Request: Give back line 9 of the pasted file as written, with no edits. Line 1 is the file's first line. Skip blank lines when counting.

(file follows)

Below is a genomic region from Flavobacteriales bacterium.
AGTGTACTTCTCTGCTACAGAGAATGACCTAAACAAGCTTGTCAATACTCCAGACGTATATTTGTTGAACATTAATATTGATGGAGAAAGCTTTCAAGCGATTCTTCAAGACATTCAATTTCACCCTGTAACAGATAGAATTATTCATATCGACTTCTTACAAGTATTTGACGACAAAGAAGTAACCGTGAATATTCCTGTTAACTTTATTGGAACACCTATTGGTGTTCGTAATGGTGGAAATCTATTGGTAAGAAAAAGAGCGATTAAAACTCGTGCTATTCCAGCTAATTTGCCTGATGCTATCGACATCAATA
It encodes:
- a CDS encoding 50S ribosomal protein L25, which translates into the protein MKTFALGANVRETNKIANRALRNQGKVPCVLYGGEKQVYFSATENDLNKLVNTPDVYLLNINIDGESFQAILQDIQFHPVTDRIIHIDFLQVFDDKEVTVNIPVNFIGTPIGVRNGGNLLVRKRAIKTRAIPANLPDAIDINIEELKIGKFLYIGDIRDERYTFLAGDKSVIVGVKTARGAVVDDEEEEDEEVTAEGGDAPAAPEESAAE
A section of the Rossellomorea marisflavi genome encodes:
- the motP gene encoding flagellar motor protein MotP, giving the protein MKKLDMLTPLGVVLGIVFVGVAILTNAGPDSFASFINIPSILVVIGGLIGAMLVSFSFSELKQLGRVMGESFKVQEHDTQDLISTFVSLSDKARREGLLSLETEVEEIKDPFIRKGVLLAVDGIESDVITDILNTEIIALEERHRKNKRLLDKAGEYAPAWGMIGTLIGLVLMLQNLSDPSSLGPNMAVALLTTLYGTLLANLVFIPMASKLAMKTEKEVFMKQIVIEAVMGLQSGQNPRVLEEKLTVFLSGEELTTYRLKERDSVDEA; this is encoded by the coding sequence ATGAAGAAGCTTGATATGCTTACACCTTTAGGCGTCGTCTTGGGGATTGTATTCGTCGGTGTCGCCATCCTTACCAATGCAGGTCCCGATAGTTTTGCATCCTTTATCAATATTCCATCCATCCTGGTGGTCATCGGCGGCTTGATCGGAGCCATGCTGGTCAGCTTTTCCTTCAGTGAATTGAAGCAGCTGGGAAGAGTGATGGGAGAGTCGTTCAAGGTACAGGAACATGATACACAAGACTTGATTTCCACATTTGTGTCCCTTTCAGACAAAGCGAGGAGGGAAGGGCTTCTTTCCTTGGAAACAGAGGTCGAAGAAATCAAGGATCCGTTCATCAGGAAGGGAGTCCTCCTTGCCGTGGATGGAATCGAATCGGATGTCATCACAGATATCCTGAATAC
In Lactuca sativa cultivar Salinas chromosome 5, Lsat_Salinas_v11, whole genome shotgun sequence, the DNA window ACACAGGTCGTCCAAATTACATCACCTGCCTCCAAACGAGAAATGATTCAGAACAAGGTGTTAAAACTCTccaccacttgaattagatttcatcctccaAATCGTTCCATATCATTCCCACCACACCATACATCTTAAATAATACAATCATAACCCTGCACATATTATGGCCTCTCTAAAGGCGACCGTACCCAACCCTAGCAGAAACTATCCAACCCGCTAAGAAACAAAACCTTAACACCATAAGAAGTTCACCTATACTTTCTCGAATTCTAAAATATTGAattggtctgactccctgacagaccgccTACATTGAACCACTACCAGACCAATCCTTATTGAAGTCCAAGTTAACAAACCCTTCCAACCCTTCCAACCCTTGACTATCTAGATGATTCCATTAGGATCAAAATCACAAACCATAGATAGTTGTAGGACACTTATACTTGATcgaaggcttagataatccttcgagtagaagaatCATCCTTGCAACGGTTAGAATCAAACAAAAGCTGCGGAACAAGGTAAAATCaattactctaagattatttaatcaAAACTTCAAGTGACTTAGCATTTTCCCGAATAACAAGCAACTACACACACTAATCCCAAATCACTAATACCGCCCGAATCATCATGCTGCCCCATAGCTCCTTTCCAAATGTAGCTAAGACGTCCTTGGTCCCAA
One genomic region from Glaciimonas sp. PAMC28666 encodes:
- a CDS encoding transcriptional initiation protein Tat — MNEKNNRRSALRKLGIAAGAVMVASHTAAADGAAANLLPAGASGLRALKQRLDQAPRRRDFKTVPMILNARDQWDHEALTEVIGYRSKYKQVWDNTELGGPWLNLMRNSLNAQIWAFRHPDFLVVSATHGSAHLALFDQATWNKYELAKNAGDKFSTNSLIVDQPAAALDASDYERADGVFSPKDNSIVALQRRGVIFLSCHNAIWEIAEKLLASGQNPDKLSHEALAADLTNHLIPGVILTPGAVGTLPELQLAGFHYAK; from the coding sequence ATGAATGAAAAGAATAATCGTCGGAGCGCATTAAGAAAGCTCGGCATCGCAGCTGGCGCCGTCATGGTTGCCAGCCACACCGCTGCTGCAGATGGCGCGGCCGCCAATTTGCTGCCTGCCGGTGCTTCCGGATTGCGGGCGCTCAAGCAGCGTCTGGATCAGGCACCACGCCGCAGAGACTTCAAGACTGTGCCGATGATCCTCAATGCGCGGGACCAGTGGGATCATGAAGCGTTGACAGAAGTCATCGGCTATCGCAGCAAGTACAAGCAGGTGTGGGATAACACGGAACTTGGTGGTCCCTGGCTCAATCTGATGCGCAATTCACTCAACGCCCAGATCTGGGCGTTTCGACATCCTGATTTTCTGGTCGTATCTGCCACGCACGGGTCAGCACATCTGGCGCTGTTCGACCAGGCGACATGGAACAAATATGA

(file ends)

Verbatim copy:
- a CDS encoding transcriptional initiation protein Tat — MNEKNNRRSALRKLGIAAGAVMVASHTAAADGAAANLLPAGASGLRALKQRLDQAPRRRDFKTVPMILNARDQWDHEALTEVIGYRSKYKQVWDNTELGGPWLNLMRNSLNAQIWAFRHPDFLVVSATHGSAHLALFDQATWNKYELAKNAGDKFSTNSLIVDQPAAALDASDYERADGVFSPKDNSIVALQRRGVIFLSCHNAIWEIAEKLLASGQNPDKLSHEALAADLTNHLIPGVILTPGAVGTLPELQLAGFHYAK; from the coding sequence ATGAATGAAAAGAATAATCGTCGGAGCGCATTAAGAAAGCTCGGCATCGCAGCTGGCGCCGTCATGGTTGCCAGCCACACCGCTGCTGCAGATGGCGCGGCCGCCAATTTGCTGCCTGCCGGTGCTTCCGGATTGCGGGCGCTCAAGCAGCGTCTGGATCAGGCACCACGCCGCAGAGACTTCAAGACTGTGCCGATGATCCTCAATGCGCGGGACCAGTGGGATCATGAAGCGTTGACAGAAGTCATCGGCTATCGCAGCAAGTACAAGCAGGTGTGGGATAACACGGAACTTGGTGGTCCCTGGCTCAATCTGATGCGCAATTCACTCAACGCCCAGATCTGGGCGTTTCGACATCCTGATTTTCTGGTCGTATCTGCCACGCACGGGTCAGCACATCTGGCGCTGTTCGACCAGGCGACATGGAACAAATATGA